Interestingly enough, there is no standard dot size or shape, so higher DPI does not always equate to a higher quality print. One manufacturer’s dots might look as good at 1200 DPI as another manufacturer’s dots do at 700 DPI. VERY generally speaking, books and magazines often use 150 DPI for photographic reproduction, and newspapers often use 85 DPI. If available DPI is a concern, ask the printshop or consult the printer specifications to find the appropriate DPI for your project.
We also discussed two common ppi settings relative to our focus: 72ppi and 300ppi.
“In general, 300ppi at the original size is considered minimum to reproduce the photograph well at the size of the original.”— A passage from the Federal Agencies Digital Guidelines Initiative’s Technical Guidelines for Digitizing Cultural Heritage Materials.
Keep in mind how many of these concepts are tied together. One example given today was “a 1 megapixel image (approx. 1 million pixels) taken with a DSLR camera with a 2:3 aspect ratio would be 1200x900 pixels.”
- File Size: This is the amount of “space” that the image file takes up on a memory card or other storage media. It is often measured in megabytes (MB) (although many times kilobytes (KB).) The actual file size depends on a number of factors like image size, resolution, bit depth, and level of compression.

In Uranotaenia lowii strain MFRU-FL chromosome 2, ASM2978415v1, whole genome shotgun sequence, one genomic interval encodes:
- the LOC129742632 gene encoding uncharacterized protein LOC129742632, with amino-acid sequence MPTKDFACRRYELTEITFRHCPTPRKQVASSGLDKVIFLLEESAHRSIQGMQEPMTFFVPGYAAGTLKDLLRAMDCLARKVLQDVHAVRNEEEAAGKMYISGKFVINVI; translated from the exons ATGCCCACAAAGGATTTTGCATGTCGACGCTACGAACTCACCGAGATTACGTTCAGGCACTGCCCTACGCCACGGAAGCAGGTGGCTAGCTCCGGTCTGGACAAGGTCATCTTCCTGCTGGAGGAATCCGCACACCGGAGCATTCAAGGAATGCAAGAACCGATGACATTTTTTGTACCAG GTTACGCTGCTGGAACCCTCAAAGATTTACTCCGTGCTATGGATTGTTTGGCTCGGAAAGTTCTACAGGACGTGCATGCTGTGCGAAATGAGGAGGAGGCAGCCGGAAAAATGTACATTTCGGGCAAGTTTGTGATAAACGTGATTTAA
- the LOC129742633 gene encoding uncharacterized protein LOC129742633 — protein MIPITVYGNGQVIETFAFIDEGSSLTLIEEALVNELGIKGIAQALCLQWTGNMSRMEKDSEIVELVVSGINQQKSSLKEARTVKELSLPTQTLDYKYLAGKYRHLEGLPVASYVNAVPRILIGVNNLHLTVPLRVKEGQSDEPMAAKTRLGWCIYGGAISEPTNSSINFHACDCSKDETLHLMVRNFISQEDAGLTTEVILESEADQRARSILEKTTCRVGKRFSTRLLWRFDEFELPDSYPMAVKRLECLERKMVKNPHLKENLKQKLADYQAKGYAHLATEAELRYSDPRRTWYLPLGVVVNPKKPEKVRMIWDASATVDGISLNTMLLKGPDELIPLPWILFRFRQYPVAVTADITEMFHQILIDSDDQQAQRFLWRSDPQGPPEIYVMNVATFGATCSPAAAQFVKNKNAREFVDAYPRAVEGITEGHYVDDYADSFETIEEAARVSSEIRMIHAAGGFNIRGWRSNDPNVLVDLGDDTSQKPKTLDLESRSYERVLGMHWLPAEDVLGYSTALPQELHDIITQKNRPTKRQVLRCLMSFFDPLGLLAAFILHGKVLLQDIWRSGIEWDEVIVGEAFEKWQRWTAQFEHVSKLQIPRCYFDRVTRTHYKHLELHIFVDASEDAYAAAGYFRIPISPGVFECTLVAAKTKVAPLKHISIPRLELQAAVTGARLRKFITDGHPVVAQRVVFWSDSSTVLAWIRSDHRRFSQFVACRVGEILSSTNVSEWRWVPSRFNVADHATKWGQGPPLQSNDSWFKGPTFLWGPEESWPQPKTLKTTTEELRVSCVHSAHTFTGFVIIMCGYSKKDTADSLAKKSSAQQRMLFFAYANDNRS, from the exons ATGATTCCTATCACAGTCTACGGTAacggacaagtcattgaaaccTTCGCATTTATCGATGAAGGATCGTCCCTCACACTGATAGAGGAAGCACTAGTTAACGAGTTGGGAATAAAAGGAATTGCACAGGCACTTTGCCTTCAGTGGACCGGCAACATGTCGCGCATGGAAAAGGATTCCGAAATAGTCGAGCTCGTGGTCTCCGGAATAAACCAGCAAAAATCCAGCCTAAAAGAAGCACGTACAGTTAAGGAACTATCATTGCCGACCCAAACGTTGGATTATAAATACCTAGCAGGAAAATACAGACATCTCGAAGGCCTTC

HOMEWORK: Due in Dropbox by Oct. 10th. If you are not well versed in using Dropbox, you may choose to submit your homework via email at: firstname.lastname@example.org.
Scenario (please read carefully!!!): A popular gallery contacts you for a “high-res jpeg” image of one of your artworks for use in an upcoming feature in a magazine. In addition, they would like to add the image to their website. Their IT person is pretty busy as the moment and asked if you could make a second image ready for website upload. They request “a smaller version with a height ranging anywhere from 700 to 1000px.”
Please put the two files you would send to the gallery in this week’s Dropbox folder or email them to email@example.com. Each “correct” file submitted in time will be worth 1 point.